Costly reminder of asbestos dangers
Release Date: 02/21/2007
Contact Information: John Pavitt, (907) 271-3688, firstname.lastname@example.org Tony Brown, (206) 553-1203, email@example.com
Salvation Army takes steps to abate asbestos and pays nearly $77,000 to EPA for Clean Air Act Violations
(Anchorage, Alaska – Feb. 21, 2007) An Anchorage Salvation Army thrift store has agreed to pay a $76,906 penalty to settle with the U.S. Environmental Protection Agency (EPA) for alleged violations of the asbestos National Emissions Standards for Hazardous Air Pollutants (asbestos NESHAP) under the Clean Air Act.
In response to customer complaints, EPA conducted an inspection of a thrift store operated by the Salvation Army in Anchorage in September 2005, and found untrained workers removing over 7,500 square feet of asbestos-containing floor tile during business hours. EPA’s inspector determined the floor tile was in a deteriorated state and easily crumbled with hand pressure. The store had already disposed of much of the broken floor tile prior to the inspection. Samples collected by EPA’s inspector showed the floor tile contained asbestos.
Upon learning of the asbestos concern, the Salvation Army immediately closed the store, located on Northern Lights Boulevard, and kept it closed until an abatement company was able to clean up the remaining asbestos waste materials and dispose of them properly. The Salvation Army also disposed of its inventory rather than risk exposing the public further to asbestos fibers.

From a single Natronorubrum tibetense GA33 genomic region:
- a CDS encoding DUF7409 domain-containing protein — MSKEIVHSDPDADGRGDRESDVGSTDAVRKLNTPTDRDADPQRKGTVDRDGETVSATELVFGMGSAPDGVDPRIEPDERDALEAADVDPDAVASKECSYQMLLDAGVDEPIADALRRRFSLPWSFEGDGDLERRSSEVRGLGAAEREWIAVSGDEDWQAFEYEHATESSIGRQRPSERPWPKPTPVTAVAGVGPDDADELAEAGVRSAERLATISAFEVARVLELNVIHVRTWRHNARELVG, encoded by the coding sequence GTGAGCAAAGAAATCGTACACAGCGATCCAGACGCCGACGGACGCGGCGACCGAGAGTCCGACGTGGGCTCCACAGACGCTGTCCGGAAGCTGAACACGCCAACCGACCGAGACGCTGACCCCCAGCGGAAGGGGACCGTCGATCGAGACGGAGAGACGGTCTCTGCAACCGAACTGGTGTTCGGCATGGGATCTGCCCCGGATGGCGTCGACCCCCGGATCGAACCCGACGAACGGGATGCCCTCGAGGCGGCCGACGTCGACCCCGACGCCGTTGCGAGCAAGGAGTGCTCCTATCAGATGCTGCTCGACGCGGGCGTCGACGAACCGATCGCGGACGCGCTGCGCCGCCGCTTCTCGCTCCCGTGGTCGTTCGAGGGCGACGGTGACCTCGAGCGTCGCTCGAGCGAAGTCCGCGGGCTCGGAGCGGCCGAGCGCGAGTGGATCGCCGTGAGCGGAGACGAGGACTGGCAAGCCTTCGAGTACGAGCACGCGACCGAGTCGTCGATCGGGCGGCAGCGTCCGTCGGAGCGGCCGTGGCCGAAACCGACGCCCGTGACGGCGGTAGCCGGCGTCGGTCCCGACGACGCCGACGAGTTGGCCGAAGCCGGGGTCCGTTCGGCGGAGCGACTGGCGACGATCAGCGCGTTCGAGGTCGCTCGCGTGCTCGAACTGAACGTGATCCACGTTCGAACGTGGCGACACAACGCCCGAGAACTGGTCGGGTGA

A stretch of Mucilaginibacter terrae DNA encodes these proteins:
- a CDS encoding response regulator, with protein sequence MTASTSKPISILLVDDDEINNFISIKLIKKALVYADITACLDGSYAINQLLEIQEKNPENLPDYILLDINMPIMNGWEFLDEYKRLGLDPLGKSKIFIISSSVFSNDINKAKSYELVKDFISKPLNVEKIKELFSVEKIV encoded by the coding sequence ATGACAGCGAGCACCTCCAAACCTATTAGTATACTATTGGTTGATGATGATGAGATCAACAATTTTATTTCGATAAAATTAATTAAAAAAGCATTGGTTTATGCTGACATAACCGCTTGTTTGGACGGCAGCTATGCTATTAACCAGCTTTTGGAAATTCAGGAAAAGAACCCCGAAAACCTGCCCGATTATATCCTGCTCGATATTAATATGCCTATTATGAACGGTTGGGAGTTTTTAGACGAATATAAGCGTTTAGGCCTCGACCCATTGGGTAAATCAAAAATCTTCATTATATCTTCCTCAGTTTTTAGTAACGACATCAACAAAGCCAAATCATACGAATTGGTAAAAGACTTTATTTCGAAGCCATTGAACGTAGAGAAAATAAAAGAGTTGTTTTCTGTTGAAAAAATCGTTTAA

“Exposure to asbestos dust can have serious health consequences,” said Marcia Combes, EPA’s Director of Alaska Operations. “In this case, the Salvation Army was very responsive upon learning of the problem. This dangerous situation could have been avoided if the store had followed the Salvation Army’s established asbestos management program.”
EPA regulations require building owners and contractors to survey buildings prior to renovation or demolition projects and to submit advance notice to EPA. To protect public health and the environment, only trained workers may handle asbestos materials and must be supervised by a person familiar with the regulations. Workers must keep asbestos wet to prevent dust from leaving the work area and dispose of asbestos waste in designated landfills.
Asbestos is a naturally occurring mineral fiber, used extensively in building materials prior to the 1980’s due to its fire resistant properties. Exposure to asbestos fibers can lead to diseases including asbestosis and lung cancer. EPA has regulated asbestos under the Clean Air Act since the early 1970’s.
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